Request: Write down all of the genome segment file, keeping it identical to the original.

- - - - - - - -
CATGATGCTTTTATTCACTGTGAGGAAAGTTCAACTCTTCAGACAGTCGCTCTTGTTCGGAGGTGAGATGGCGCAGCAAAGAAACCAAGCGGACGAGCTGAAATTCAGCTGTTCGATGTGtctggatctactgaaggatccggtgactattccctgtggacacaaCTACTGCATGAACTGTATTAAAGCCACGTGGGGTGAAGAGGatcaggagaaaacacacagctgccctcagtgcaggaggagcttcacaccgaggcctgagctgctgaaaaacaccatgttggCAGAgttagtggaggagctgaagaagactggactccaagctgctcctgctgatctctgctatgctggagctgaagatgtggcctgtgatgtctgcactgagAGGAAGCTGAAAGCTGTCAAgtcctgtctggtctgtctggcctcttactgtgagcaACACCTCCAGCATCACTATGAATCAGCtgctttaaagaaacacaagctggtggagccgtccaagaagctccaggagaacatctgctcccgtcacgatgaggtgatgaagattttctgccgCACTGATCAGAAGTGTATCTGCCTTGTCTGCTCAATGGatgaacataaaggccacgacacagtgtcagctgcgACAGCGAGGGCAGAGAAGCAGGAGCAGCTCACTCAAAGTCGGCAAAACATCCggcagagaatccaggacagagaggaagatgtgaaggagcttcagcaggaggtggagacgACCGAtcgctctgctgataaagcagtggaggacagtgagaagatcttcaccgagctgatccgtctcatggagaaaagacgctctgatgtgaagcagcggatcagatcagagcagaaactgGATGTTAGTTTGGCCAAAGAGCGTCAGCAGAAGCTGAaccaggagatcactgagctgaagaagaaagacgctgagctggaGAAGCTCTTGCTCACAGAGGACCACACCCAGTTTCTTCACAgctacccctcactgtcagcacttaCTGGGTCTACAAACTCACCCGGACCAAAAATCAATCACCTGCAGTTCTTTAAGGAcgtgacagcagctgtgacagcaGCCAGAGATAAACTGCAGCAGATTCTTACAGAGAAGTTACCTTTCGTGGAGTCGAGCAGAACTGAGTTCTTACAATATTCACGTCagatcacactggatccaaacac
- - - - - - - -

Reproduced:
CATGATGCTTTTATTCACTGTGAGGAAAGTTCAACTCTTCAGACAGTCGCTCTTGTTCGGAGGTGAGATGGCGCAGCAAAGAAACCAAGCGGACGAGCTGAAATTCAGCTGTTCGATGTGtctggatctactgaaggatccggtgactattccctgtggacacaaCTACTGCATGAACTGTATTAAAGCCACGTGGGGTGAAGAGGatcaggagaaaacacacagctgccctcagtgcaggaggagcttcacaccgaggcctgagctgctgaaaaacaccatgttggCAGAgttagtggaggagctgaagaagactggactccaagctgctcctgctgatctctgctatgctggagctgaagatgtggcctgtgatgtctgcactgagAGGAAGCTGAAAGCTGTCAAgtcctgtctggtctgtctggcctcttactgtgagcaACACCTCCAGCATCACTATGAATCAGCtgctttaaagaaacacaagctggtggagccgtccaagaagctccaggagaacatctgctcccgtcacgatgaggtgatgaagattttctgccgCACTGATCAGAAGTGTATCTGCCTTGTCTGCTCAATGGatgaacataaaggccacgacacagtgtcagctgcgACAGCGAGGGCAGAGAAGCAGGAGCAGCTCACTCAAAGTCGGCAAAACATCCggcagagaatccaggacagagaggaagatgtgaaggagcttcagcaggaggtggagacgACCGAtcgctctgctgataaagcagtggaggacagtgagaagatcttcaccgagctgatccgtctcatggagaaaagacgctctgatgtgaagcagcggatcagatcagagcagaaactgGATGTTAGTTTGGCCAAAGAGCGTCAGCAGAAGCTGAaccaggagatcactgagctgaagaagaaagacgctgagctggaGAAGCTCTTGCTCACAGAGGACCACACCCAGTTTCTTCACAgctacccctcactgtcagcacttaCTGGGTCTACAAACTCACCCGGACCAAAAATCAATCACCTGCAGTTCTTTAAGGAcgtgacagcagctgtgacagcaGCCAGAGATAAACTGCAGCAGATTCTTACAGAGAAGTTACCTTTCGTGGAGTCGAGCAGAACTGAGTTCTTACAATATTCACGTCagatcacactggatccaaacac